I blame the genteel evaluative criticism of the eighties and nineties. One got the sense that poetry had become an inbred circle of Lowell/Bishop epigones. Had there been more non-Ivy League, rugged individualists like Carmine Starnino, with similar stature (or notoriety), poetic trends here might not swing so violently between the complacent and the insurrectionary. I don’t agree with all his conclusions (I enjoy Medbh McGuckian’s private language at its best), but we get pleasure from the same thing in poetry: sprezzatura, both in musicality (quoting Eric Ormsby: “The vacuum’s cannistered voracity / never gets enough: its gulf-presidium / snootsavors carpet”) and imagism (Robyn Sarah: “at the back of the palate / the ghost of a rose /in the core of the carrot”). He also admits a bias toward outsiders; as a child of immigrants myself, I too have a distrust of ease. His book’s dedication reads: “In memory of my father ... whose choicest words for me when growing up gave this book its title.” To follow suit, I would have to name my collection of criticism, “I Could Wipe My Heinie With That Piece of Paper” (my MFA). Here’s the rub: the wonderful self-skepticism, ambivalence, and nuance of Starnino’s style has one drawback. The world does not care for skepticism, ambivalence, and nuance.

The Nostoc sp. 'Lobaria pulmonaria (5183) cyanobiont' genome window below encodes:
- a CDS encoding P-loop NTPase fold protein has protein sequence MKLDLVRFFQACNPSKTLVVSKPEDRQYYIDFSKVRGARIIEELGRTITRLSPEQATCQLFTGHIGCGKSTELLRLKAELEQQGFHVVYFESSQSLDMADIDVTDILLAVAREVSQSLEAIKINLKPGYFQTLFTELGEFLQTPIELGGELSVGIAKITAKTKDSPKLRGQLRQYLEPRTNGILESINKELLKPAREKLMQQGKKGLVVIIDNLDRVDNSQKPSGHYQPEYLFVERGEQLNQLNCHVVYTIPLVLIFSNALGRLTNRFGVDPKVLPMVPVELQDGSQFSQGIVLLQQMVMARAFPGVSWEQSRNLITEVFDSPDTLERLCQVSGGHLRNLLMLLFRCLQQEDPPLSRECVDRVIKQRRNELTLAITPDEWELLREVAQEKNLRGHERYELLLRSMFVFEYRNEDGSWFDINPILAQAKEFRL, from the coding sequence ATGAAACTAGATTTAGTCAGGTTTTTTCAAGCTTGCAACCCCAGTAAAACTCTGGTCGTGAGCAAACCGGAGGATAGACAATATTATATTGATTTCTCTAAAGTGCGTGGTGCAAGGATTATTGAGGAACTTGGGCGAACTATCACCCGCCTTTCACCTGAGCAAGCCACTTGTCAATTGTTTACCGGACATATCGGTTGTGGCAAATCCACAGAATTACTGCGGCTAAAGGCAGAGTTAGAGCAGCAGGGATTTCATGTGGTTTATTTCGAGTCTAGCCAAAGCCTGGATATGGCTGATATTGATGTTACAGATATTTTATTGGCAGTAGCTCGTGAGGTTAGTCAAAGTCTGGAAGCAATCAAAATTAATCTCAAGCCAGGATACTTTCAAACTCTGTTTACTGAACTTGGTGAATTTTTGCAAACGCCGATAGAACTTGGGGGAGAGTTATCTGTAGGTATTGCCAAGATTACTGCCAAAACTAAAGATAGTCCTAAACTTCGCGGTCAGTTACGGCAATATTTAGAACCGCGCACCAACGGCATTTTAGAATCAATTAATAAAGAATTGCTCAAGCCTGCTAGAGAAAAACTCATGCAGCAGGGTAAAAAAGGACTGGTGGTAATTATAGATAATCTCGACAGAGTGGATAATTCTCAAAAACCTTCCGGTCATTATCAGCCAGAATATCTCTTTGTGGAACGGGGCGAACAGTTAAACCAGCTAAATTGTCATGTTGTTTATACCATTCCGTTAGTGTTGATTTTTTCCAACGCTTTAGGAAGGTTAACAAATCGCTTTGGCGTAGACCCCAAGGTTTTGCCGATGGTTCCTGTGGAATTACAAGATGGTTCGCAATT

On Poetry, by Glyn Maxwell.
Oberon Books. £12.99.
GL: A tone of ambivalence scarcely appears in Glyn Maxwell’s On Poetry. He writes in the voice of a teacher on a crusade to persuade his students that writing without form is wrong, wrong, wrong. Maxwell echoes the half-fond, half-contemptuous tone of his teacher Derek Walcott: “Songwriters stir up a living tradition, poets make flowers grow in air. Bob Dylan and John Keats are at different work. It would be nice never to be asked about this again.” This chutzpah is attractive but it comes at a cost, shutting down speculation so quickly that I was left with distracting “buts” buzzing inside my head. Maxwell argues that, for songwriters, music plays the role of time that silence does for poets; but doesn’t meter — however free — do that for the poet? Doesn’t silence surround and inform both art forms?
Maxwell’s deity of choice is Time. His beef with free-form poetry is that “you are effectively saying that time is different these days. It’s not what it was. Maybe you think time has been broken.” Quantum physics might be said to have done so, but “time refracts oddly in the vicinity of verse” is the closest Maxwell comes to a post-Einstein concept of time. He asserts “poets are voices upon time.” No, poems are, there’s a big difference. For a poem to live, that voice has to become the reader — and it’s on this divide that the terrible fragility of poetry depends.